# Thread: Using residue calculus when poles are not exactly known

1. ## Using residue calculus when poles are not exactly known

Can the poles of this integrand be calculated exactly? I don't think so but not sure. How might one still use residues to solve (approximately) the integral even if the poles are only approximated? I posted a relevant plot which I'll leave unexplained just for fun for those interested.

$\mathop\oint\limits_{|z|=2}\frac{1}{1.3\sin(1.7z)+ 0.6\sin(4z)}dz$

2. For the function $1/f(z)$, if there is a simple pole at $z_0$ then the residue there is $1/f'(z_0)$. So if you can get a good approximation to the location of the poles then you can also get a reasonable approximation to the values of the residues.

3. Originally Posted by Opalg
For the function $1/f(z)$, if there is a simple pole at $z_0$ then the residue there is $1/f'(z_0)$. So if you can get a good approximation to the location of the poles then you can also get a reasonable approximation to the values of the residues.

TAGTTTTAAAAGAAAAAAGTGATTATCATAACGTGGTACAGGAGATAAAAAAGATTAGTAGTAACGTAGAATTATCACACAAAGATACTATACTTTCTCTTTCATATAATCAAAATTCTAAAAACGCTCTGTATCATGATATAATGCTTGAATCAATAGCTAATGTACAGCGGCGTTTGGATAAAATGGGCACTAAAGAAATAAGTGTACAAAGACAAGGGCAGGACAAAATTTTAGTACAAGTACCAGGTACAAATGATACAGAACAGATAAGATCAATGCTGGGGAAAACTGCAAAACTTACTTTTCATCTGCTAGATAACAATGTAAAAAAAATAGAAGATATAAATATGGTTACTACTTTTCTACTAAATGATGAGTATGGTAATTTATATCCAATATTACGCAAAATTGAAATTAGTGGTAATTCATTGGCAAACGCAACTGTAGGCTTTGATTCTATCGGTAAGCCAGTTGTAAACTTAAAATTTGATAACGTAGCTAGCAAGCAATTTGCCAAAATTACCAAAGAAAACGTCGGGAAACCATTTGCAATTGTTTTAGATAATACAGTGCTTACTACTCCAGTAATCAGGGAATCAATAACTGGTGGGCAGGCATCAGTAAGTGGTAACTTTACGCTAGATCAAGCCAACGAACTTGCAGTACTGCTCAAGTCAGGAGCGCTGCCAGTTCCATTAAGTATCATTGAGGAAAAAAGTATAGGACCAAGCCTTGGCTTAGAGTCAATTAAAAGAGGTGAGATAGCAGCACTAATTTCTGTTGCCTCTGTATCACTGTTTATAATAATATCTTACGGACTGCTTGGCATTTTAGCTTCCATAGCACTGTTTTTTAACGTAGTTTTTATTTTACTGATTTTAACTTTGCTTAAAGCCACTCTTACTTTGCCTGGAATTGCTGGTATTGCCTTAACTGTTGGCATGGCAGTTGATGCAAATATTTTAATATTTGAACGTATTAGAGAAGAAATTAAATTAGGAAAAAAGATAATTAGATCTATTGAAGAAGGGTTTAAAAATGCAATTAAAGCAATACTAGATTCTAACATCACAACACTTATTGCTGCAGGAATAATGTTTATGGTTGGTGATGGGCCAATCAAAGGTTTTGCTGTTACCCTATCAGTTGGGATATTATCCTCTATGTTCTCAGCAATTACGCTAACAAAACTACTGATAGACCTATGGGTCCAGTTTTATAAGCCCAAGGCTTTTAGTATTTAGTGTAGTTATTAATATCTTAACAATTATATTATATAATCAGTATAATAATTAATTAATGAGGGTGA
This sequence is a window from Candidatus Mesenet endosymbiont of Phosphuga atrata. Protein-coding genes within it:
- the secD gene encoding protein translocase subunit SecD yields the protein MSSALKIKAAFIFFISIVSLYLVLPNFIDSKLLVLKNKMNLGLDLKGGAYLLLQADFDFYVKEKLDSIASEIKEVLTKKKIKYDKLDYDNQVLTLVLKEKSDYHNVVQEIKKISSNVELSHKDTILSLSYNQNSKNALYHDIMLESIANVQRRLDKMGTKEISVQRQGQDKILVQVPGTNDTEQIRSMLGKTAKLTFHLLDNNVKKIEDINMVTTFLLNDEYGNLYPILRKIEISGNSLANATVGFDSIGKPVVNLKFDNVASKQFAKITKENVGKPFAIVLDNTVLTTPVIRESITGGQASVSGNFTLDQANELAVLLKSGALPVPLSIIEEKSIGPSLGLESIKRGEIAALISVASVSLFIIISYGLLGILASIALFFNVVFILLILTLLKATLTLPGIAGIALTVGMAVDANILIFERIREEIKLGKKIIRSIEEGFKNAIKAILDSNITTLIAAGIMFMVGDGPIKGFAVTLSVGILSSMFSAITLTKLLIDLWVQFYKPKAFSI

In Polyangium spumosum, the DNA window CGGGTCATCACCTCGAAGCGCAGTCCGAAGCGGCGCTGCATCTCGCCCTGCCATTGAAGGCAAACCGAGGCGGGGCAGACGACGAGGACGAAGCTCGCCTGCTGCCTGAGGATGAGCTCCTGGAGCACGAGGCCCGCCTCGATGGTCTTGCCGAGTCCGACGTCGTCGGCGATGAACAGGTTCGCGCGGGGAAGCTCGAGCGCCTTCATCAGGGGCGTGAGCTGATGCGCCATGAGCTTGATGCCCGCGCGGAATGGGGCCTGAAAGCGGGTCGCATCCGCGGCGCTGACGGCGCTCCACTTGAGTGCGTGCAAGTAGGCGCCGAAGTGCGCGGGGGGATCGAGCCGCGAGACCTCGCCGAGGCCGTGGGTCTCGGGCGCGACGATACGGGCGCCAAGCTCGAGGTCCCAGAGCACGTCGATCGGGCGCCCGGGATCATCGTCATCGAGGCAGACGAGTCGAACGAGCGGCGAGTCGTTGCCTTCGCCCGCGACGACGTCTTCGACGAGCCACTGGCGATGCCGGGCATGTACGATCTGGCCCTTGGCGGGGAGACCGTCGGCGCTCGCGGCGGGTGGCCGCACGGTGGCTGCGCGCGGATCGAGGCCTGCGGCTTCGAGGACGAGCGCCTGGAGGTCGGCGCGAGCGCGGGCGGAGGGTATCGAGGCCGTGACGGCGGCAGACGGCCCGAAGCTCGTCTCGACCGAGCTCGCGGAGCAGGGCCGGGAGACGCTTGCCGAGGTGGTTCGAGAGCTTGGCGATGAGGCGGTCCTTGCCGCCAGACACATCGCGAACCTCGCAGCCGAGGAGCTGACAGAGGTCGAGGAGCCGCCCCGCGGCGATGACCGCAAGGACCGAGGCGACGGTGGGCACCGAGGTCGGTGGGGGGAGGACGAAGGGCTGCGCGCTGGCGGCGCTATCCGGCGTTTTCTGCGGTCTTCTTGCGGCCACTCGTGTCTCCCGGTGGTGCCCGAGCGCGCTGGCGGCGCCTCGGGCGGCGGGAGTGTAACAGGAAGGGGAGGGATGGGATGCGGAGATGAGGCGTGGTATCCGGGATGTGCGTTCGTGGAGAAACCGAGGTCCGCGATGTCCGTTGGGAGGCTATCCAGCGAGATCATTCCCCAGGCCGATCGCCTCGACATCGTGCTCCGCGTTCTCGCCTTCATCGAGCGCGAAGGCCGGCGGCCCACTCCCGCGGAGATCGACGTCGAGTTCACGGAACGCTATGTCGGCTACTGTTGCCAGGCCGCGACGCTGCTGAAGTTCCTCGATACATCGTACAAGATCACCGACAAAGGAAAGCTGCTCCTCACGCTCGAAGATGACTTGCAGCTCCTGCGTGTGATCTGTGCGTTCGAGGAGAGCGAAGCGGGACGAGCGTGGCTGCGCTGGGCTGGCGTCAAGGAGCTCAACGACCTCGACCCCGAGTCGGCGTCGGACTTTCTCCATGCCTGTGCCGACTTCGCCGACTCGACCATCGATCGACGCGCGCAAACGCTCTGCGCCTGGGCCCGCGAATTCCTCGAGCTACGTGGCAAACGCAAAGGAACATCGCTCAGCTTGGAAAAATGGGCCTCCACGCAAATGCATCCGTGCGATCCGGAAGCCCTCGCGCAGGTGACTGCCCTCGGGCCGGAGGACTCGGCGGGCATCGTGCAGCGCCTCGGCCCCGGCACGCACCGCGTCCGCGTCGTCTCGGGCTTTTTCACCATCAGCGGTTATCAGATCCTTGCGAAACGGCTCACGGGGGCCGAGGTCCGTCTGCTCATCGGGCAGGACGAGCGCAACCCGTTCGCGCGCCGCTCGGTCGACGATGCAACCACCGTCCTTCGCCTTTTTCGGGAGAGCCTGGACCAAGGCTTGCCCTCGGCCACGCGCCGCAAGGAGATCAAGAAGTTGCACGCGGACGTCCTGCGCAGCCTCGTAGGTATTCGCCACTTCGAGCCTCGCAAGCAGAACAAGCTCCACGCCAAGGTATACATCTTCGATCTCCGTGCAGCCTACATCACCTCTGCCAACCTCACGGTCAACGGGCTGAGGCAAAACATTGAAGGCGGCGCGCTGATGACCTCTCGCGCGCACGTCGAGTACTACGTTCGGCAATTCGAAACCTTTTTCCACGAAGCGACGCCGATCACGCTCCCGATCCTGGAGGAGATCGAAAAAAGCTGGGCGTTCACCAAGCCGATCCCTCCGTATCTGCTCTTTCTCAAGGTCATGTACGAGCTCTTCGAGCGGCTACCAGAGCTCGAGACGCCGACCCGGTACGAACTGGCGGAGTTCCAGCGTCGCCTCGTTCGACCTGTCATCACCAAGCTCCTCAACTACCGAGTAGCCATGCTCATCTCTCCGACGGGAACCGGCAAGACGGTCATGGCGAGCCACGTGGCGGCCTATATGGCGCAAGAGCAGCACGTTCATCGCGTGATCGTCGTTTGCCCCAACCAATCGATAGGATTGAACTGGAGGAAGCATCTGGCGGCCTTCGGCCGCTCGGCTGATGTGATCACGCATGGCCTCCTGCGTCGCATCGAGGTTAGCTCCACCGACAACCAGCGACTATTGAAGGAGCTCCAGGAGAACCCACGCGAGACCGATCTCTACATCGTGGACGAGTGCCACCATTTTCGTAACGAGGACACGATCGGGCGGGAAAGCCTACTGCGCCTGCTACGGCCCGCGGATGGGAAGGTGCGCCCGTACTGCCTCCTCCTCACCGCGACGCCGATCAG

Can you provide the error terms?

4. Originally Posted by Opalg
For the function $1/f(z)$, if there is a simple pole at $z_0$ then the residue there is $1/f'(z_0)$.
Oh yea, I forgot about that. So let's say the upper right pole is about $1+0.25i$. Then using Mathematica's $\text{FindRoot}$, I get for the residue there (last line):

Code:
In[7]:= f[z_] = 1.3*Sin[1.7*z] + 0.6*Sin[4*z];
urroot = FindRoot[f[z] == 0, {z, 1 + 0.25*I}]
r1 = 1/D[f[z], z] /. urroot

Out[8]= {z -> 1.2794588067848602 +
0.3743082054455279*I}

Out[9]= 0.05685562855624362 - 0.2787028735656702*I
Suppose could do that 4 more times and get a good approximation to the integral via residues. Just news to me, that's all.